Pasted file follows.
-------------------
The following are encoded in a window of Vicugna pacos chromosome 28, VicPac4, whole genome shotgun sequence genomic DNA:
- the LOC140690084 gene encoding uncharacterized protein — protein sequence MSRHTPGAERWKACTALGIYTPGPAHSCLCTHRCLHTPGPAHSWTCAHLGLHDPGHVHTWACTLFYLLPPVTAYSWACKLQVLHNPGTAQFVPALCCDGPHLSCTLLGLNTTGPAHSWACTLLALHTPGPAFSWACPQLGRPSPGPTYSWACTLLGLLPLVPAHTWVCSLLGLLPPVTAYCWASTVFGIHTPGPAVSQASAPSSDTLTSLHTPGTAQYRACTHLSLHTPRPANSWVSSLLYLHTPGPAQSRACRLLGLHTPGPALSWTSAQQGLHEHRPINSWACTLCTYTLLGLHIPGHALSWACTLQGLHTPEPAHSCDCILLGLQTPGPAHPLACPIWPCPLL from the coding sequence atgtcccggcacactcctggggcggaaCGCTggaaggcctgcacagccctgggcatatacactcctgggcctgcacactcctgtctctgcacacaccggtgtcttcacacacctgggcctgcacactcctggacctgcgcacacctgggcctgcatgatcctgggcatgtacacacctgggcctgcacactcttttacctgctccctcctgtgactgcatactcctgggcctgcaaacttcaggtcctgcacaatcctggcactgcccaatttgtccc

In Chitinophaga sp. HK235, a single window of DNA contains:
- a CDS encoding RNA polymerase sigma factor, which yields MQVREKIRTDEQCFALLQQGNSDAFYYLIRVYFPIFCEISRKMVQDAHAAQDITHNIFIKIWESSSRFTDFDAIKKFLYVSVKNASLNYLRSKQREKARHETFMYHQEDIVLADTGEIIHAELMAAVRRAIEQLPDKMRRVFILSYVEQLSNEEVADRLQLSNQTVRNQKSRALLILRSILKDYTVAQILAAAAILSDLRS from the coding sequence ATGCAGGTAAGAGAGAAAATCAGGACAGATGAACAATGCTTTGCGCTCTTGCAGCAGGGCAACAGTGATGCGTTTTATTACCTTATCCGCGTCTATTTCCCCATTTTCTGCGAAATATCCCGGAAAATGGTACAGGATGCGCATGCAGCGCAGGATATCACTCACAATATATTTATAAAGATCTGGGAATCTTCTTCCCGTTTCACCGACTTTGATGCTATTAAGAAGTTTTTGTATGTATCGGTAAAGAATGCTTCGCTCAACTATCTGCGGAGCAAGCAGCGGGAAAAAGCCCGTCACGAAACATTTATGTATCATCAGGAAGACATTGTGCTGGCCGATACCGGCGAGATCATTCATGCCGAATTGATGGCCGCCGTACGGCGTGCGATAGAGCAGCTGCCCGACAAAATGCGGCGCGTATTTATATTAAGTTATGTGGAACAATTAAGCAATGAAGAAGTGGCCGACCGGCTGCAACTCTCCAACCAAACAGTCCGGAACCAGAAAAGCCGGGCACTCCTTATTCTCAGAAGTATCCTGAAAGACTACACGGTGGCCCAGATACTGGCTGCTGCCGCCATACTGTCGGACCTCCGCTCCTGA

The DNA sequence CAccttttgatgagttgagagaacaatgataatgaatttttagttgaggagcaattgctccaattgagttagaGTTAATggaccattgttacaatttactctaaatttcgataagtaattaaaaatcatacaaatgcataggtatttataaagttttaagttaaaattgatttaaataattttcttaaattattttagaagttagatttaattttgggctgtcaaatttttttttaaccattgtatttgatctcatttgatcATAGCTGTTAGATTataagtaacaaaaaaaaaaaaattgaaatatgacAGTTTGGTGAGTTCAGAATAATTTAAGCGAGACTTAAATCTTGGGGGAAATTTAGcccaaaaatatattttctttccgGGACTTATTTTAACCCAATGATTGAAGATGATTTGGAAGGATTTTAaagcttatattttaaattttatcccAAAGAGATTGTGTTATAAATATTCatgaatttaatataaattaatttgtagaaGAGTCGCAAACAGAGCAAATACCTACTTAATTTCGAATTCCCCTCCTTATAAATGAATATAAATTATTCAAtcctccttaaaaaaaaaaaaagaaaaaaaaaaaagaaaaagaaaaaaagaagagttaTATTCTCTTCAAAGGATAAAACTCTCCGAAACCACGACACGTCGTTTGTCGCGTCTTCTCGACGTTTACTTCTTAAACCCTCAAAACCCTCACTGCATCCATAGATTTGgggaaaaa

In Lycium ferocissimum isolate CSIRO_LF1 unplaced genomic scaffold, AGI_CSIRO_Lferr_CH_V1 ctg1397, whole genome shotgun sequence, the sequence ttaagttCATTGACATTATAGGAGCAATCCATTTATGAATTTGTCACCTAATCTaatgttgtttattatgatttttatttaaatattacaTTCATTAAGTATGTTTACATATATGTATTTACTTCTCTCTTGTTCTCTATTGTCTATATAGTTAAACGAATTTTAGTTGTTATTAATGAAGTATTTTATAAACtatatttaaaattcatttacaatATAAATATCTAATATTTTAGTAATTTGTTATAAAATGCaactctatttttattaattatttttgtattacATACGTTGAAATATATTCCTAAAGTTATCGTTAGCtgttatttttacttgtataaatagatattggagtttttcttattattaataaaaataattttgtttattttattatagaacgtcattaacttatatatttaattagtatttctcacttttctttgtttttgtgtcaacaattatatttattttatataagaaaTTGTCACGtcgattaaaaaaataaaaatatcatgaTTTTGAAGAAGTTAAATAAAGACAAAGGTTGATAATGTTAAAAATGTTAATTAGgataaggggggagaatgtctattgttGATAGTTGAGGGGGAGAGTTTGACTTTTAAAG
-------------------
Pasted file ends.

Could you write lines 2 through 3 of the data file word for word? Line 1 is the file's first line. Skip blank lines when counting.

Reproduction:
- the LOC140690084 gene encoding uncharacterized protein — protein sequence MSRHTPGAERWKACTALGIYTPGPAHSCLCTHRCLHTPGPAHSWTCAHLGLHDPGHVHTWACTLFYLLPPVTAYSWACKLQVLHNPGTAQFVPALCCDGPHLSCTLLGLNTTGPAHSWACTLLALHTPGPAFSWACPQLGRPSPGPTYSWACTLLGLLPLVPAHTWVCSLLGLLPPVTAYCWASTVFGIHTPGPAVSQASAPSSDTLTSLHTPGTAQYRACTHLSLHTPRPANSWVSSLLYLHTPGPAQSRACRLLGLHTPGPALSWTSAQQGLHEHRPINSWACTLCTYTLLGLHIPGHALSWACTLQGLHTPEPAHSCDCILLGLQTPGPAHPLACPIWPCPLL from the coding sequence atgtcccggcacactcctggggcggaaCGCTggaaggcctgcacagccctgggcatatacactcctgggcctgcacactcctgtctctgcacacaccggtgtcttcacacacctgggcctgcacactcctggacctgcgcacacctgggcctgcatgatcctgggcatgtacacacctgggcctgcacactcttttacctgctccctcctgtgactgcatactcctgggcctgcaaacttcaggtcctgcacaatcctggcactgcccaatttgtccc

In Chitinophaga sp. HK235, a single window of DNA contains: